New bill would require loser to pay in some patent lawsuits

The legislation targets infringement lawsuits by so-called patent trolls

Two U.S. lawmakers have introduced legislation that would require a losing plaintiff to pay legal costs in many patent infringement lawsuits, in an effort to discourage so-called patent trolls from filing court cases.

The Saving High-Tech Innovators from Egregious Legal Disputes (SHIELD) Act, introduced Wednesday, would realign the financial incentives for filing patent infringement lawsuits, said Representative Jason Chaffetz, a Utah Republican and cosponsor.

The legislation, also sponsored by Representative Peter DeFazio, an Oregon Democrat, targets non-practicing entities, companies that own patents but don't sell products. Companies with legitimate patent complaints will still be able to file and win patent lawsuits if the bill passes, he said.

Patent lawsuits by non-practicing entities are "proliferating and morphing in ways that are extraordinary," DeFazio said during a press conference. "It's a solution whose time has come."

The two lawmakers introduced a version of the SHIELD Act last August, but that bill did not pass. The earlier version set up a loser-pays system only for software and hardware patents, but the new bill covers all U.S. industries. Non-practicing entities, sometimes called patent trolls, have expanded their patent lawsuits to many other industries in recent months, including retail users of technology, DeFazio said.

"Patent trolls add no economic benefit to our nation," Chaffetz said. "They are hampering the innovation that our country deserves."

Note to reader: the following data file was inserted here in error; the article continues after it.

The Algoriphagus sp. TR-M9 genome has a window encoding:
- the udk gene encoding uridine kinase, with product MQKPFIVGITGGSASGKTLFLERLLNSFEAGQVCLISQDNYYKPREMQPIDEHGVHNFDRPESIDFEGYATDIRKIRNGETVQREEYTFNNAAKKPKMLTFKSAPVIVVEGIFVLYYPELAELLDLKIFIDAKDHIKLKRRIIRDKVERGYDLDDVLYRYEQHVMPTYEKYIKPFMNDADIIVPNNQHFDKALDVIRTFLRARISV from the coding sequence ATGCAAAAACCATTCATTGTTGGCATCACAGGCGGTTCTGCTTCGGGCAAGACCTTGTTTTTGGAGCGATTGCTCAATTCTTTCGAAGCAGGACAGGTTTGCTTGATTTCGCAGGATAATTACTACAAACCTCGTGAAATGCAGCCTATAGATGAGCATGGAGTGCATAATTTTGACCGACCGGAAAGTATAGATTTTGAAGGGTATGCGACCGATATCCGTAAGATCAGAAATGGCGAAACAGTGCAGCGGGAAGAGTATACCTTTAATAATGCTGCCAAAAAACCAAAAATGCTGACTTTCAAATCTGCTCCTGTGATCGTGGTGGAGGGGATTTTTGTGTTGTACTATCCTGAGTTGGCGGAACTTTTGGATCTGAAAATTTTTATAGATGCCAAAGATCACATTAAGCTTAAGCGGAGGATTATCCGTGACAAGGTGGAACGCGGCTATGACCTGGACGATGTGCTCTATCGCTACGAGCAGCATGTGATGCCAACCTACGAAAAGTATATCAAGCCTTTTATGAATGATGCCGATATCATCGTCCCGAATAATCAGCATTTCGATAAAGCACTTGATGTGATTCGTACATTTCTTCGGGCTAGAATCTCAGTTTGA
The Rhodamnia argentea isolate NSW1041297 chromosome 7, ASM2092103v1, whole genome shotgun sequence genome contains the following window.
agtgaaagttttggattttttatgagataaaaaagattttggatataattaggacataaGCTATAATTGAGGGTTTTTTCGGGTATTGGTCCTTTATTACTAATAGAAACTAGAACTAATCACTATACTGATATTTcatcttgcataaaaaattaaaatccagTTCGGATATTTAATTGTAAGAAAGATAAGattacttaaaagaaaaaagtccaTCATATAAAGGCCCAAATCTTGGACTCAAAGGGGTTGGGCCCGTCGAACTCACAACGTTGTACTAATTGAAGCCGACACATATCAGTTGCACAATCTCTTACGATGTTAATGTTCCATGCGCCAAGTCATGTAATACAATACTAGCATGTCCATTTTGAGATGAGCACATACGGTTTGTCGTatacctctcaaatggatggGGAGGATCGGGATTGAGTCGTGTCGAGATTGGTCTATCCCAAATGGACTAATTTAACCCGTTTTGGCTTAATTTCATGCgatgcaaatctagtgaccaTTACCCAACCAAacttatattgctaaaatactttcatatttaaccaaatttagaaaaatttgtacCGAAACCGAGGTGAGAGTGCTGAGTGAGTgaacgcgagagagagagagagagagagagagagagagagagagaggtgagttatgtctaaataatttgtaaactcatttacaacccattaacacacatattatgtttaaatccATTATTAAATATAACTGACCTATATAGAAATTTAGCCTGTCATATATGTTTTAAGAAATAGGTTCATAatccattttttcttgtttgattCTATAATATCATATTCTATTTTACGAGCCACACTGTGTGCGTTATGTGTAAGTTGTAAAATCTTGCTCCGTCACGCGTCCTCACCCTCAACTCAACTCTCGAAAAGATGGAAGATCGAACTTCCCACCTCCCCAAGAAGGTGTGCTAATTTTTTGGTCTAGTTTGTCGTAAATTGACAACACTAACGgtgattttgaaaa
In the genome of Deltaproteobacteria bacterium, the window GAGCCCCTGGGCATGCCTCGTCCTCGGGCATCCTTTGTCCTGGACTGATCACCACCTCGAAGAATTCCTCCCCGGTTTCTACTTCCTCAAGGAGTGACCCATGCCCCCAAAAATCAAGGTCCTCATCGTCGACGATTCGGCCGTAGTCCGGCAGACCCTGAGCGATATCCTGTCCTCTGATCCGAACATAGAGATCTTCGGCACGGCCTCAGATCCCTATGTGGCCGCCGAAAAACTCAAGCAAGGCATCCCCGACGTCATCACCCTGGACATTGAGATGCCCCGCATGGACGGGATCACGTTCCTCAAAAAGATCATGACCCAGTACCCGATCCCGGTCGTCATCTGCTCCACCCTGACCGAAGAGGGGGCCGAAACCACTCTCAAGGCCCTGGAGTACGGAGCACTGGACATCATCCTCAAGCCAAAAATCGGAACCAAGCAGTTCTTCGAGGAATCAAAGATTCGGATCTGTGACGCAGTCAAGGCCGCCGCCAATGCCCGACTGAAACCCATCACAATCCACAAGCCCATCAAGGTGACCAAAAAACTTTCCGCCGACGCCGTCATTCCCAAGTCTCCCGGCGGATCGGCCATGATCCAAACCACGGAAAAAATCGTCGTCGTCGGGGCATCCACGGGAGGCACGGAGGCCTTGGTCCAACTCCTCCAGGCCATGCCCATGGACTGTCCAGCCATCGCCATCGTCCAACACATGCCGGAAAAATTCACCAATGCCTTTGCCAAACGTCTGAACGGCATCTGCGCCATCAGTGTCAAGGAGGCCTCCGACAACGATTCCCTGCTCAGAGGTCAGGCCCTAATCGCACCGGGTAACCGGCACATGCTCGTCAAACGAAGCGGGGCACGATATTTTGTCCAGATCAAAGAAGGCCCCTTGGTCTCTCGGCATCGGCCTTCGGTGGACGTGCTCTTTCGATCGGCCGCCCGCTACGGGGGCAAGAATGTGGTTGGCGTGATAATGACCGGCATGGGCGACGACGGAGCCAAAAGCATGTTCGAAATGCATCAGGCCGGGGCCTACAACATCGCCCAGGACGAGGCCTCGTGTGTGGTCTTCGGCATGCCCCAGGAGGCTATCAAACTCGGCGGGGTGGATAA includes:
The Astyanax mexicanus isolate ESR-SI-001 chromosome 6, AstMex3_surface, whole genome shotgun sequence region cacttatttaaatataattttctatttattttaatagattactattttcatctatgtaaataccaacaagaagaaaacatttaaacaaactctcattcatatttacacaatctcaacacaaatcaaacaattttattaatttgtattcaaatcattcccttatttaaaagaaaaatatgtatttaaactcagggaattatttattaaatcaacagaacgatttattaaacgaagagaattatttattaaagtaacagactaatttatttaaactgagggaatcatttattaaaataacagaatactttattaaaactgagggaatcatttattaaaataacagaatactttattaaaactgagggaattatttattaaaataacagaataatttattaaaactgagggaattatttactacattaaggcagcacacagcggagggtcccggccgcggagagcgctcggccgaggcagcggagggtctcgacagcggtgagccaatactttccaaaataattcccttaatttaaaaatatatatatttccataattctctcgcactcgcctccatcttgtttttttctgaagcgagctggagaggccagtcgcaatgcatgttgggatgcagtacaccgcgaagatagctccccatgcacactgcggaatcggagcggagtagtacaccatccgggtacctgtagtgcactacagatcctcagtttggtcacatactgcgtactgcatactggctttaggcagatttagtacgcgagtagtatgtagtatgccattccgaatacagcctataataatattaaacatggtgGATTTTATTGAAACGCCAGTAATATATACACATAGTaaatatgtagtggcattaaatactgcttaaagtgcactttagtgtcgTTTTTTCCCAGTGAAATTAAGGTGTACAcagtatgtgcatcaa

The legislation targets non-practicing entities by exempting some patent holders from a loser-pays requirement. Exempted from paying the court costs if they lose are the original inventors, universities and their representatives, and companies that have made "substantial" investments in bringing the patented invention to market.

The bill allows defendants who win in a patent infringement lawsuit to petition the court to order the losing party pay their attorneys fees and other court costs.

Many tech firms have complained that it's too easy for non-practicing entities to file expensive lawsuits against them. Microsoft, Oracle and other tech vendors have voiced support for a loser-pays patent law, and the SHIELD Act won support from several tech trade groups, including the BSA, the Consumer Electronics Association, and TechAmerica.

The SHIELD Act would "offer some needed protections for tech companies increasingly hit with baseless lawsuits and would offer some disincentives to those trying for quick lucrative settlements," Ed Black, president and CEO of the Computer and Communications Industry Association, said in an email.

Grant Gross covers technology and telecom policy in the U.S. government for The IDG News Service. Follow Grant on Twitter at GrantGross. Grant's e-mail address is grant_gross@idg.com.

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